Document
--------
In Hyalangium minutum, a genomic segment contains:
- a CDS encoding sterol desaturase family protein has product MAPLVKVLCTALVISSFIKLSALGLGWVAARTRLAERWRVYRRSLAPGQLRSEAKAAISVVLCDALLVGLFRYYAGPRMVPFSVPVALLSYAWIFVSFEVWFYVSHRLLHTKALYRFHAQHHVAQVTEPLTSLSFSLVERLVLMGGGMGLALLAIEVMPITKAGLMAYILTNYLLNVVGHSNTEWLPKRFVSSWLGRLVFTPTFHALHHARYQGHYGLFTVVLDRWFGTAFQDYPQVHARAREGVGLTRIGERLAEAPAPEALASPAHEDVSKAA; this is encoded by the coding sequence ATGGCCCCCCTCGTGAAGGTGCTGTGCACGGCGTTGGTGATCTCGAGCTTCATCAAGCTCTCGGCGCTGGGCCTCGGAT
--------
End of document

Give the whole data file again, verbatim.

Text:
In Hyalangium minutum, a genomic segment contains:
- a CDS encoding sterol desaturase family protein has product MAPLVKVLCTALVISSFIKLSALGLGWVAARTRLAERWRVYRRSLAPGQLRSEAKAAISVVLCDALLVGLFRYYAGPRMVPFSVPVALLSYAWIFVSFEVWFYVSHRLLHTKALYRFHAQHHVAQVTEPLTSLSFSLVERLVLMGGGMGLALLAIEVMPITKAGLMAYILTNYLLNVVGHSNTEWLPKRFVSSWLGRLVFTPTFHALHHARYQGHYGLFTVVLDRWFGTAFQDYPQVHARAREGVGLTRIGERLAEAPAPEALASPAHEDVSKAA; this is encoded by the coding sequence ATGGCCCCCCTCGTGAAGGTGCTGTGCACGGCGTTGGTGATCTCGAGCTTCATCAAGCTCTCGGCGCTGGGCCTCGGAT